Ed. Note: It happens every election season. There’s a flurry of flyers, phone calls, and people at your door telling you how to vote, arguing why their candidate or position is the best choice. But are some campaign tactics more effective than others? Voter turnout in Long Beach’s last election in November was an abysmal 22.1 percent. VoiceWaves spoke to local campaign managers here to zero in on what is and isn’t working in getting voters to the polls.
Across the board, campaign managers say that nothing beats door-to-door contact with voters. But it’s impossible to knock on every home in the city, so the chances are, voters will only get a knock if their home is located in a strategically targeted area.
“To be strategic about it, we reached out to people who have a record of voting,” said James Suazo, campaign manager for last year’s Long Beach Community College Board of Trustees candidate Stella Ursua. “There was a limited group of canvassers … It’s purely a numbers game. Everyone has limited resources.”
Suazo managed a team of 20 canvassers to engage precincts where high numbers of voters turn out consistently.
Unfortunately, reaching out to these areas means focusing on higher income groups, which tend to be white in Long Beach, and less on people of color, Suazo said.
According to the County of Los Angeles Registrar, whites made up 59 percent of registered voters in the city in 2012 and Latinos and African-Americans made up just 22 percent and 11 percent, respectively. This is in comparison to the city’s demographics, in which whites made up 46.1 percent of the population in Long Beach, Latinos made up 40.8 percent, African-Americans made up 13.5 percent, and Asians made up 12.9 percent.
Based on the numbers, door-knocking did produce results. Using numbers released by the Registrar after the election, along with tallying voter turnout available on Election Day, Suazo found that areas that were heavily canvassed recorded more support for Ursua.
“There was a correlation between precincts we had more focus in with Ursua having a higher percentage than her opponent,” Suazo said.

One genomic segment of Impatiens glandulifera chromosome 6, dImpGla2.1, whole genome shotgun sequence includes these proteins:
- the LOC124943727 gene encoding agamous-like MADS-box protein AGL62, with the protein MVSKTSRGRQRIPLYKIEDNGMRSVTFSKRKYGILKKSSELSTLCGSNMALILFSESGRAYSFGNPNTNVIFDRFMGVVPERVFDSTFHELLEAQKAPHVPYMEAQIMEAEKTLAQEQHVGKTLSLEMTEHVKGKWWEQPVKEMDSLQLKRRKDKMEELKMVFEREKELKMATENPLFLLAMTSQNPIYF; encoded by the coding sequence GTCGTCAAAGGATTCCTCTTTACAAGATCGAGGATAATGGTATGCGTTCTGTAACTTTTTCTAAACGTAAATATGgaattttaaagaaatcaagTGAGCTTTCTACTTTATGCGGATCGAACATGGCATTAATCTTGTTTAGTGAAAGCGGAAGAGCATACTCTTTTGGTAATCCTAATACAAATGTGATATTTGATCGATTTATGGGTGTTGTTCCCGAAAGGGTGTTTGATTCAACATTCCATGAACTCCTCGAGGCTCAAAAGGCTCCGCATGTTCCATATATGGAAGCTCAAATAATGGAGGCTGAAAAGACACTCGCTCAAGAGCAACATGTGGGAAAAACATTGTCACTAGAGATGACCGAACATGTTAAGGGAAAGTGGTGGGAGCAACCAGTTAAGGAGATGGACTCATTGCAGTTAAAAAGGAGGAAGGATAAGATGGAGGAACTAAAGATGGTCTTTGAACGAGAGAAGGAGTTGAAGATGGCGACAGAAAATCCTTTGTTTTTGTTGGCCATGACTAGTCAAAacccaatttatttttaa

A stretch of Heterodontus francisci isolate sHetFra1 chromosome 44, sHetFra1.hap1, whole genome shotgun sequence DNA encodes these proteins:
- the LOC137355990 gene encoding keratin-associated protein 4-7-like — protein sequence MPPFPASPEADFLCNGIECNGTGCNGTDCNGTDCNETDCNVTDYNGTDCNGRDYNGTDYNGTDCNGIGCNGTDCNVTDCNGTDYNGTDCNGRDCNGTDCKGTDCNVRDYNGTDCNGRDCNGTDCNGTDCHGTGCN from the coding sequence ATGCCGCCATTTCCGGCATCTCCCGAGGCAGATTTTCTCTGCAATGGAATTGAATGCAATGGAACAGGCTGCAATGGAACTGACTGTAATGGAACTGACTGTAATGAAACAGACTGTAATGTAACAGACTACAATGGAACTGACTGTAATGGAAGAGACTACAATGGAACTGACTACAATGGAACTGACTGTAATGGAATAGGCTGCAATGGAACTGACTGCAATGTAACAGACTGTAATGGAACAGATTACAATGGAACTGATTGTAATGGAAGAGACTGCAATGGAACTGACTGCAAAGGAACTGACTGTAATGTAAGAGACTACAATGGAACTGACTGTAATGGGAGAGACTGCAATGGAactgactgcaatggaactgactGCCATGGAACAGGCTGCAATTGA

‘Know the community’
Jared Rivera, a co-lead for Prophet Walker’s 64th district assembly campaign in November, focused his efforts on many low-income voters and voters of color across south Los Angeles, people more likely to vote for Walker.
Rivera’s team spoke to immigrant voters and had a large number of Spanish-speaking volunteers and canvassers from the area they canvassed in. They were “people who feel comfortable with the neighborhood, who know the community,” Rivera said. “That makes a big difference.”
Recent studies back that up, including one from the Analyst Institute and Yale by political scientists Donald Green and Alan Gerber.
“There’s a lot of research on the subject,” Rivera said. “Learning of those things … we use those practices together in all campaigns that we do.”
The ‘rule of three’
Jeannine Pearce successfully directed a local campaign in support of Proposition 47, which reduced non-serious property and drug crimes from felonies to misdemeanors. Her campaign strategy focused on getting personal with voters.
Relying on mailers and flyers does not make for a successful campaign, Pearce said. “It’s finding out how they’re impacted” by the policy. “The person you’re talking to may not have been incarcerated before, but they might have a family member … it’s asking them those questions.”
In 2010, Pearce helped launch Long Beach Rising, which looks to increase voter turnout among people of color. Pearce noticed past efforts at community engagement failed when campaigners did not sustain the dialogue.
To overcome this, Pearce said the rule of three became key: “First, we contact the voter. We might use a pledge to support an issue. Then when we return to the voter we remind them, ‘You signed this pledge’,” Pearce explained. The canvasser will then confirm with the voter a third time to vote.
Pearce said the proof of the approaches’ effectiveness lies in the diversity of the current city council. “Now we have candidates (that are diverse) and elected officials that support the issues we’re advocating for,” she said. “That demonstrates the people were talking to are voting in local elections.”
In addition to the high-touch approach, campaigns have also begun taking advantage of the tech tools now available to them, including statewide databases filled with voter information.
“Every second you can save on technology is another second you can use talking to voters,” Rivera said.
At the door, campaigners can now also input voters’ responses via their smartphones or iPads.
Suazo’s campaign made sure to establish a robust online presence featuring graphics highlighting his candidate’s stance on local issues. They also utilized the Vote Long Beach App, which allowed canvassers to help voters figure out where and when to cast their ballots.
“Technology really helps further that field game,” Suazo notes.
‘It’s up to us’
“In the midst of a campaign, our job is not to register more voters,” explained Suzao. It’s a lesson he learned the hard way. The time spent on registering new voters would have been better spent on securing more votes for Ursua, he said.
Then there’s the low turnout.
“We’ve had this midterm problem,” noted Rivera. “The communities that would support our issues, young people and people of color, they show up for presidential campaigns, but they’re not showing up for midterm elections and that was true all across the country … We haven’t figured that out and that continues to be a big problem.”
Neither Suazo’s or Rivera’s team were successful on Election Day.
As a final lesson, Suazo said many in the community still don’t understand how local politics works.
“People say it’s too complicated,” Suazo said. “We can do a better job of making the information more digestible, easier to understand … I think a lot of the leaders working in civic engagement can do a better job. It’s up to us.”